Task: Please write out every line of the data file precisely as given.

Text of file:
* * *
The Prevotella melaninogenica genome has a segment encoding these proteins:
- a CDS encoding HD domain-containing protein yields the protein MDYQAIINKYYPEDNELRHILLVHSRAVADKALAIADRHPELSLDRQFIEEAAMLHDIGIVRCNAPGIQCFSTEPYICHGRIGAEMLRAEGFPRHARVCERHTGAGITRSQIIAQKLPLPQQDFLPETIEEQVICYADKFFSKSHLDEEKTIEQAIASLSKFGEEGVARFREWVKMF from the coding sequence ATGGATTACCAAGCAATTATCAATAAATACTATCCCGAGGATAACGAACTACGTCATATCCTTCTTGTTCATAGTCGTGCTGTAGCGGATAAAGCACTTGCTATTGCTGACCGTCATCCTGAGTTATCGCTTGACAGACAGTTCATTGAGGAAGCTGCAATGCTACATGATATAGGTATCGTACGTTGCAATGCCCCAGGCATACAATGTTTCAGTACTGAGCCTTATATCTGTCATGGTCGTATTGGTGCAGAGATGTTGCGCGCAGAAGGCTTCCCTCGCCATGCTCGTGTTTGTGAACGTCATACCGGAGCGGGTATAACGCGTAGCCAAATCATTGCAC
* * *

The Prevotella melaninogenica genome has a segment encoding these proteins:
- a CDS encoding HD domain-containing protein yields the protein MDYQAIINKYYPEDNELRHILLVHSRAVADKALAIADRHPELSLDRQFIEEAAMLHDIGIVRCNAPGIQCFSTEPYICHGRIGAEMLRAEGFPRHARVCERHTGAGITRSQIIAQKLPLPQQDFLPETIEEQVICYADKFFSKSHLDEEKTIEQAIASLSKFGEEGVARFREWVKMF from the coding sequence ATGGATTACCAAGCAATTATCAATAAATACTATCCCGAGGATAACGAACTACGTCATATCCTTCTTGTTCATAGTCGTGCTGTAGCGGATAAAGCACTTGCTATTGCTGACCGTCATCCTGAGTTATCGCTTGACAGACAGTTCATTGAGGAAGCTGCAATGCTACATGATATAGGTATCGTACGTTGCAATGCCCCAGGCATACAATGTTTCAGTACTGAGCCTTATATCTGTCATGGTCGTATTGGTGCAGAGATGTTGCGCGCAGAAGGCTTCCCTCGCCATGCTCGTGTTTGTGAACGTCATACCGGAGCGGGTATAACGCGTAGCCAAATCATTGCAC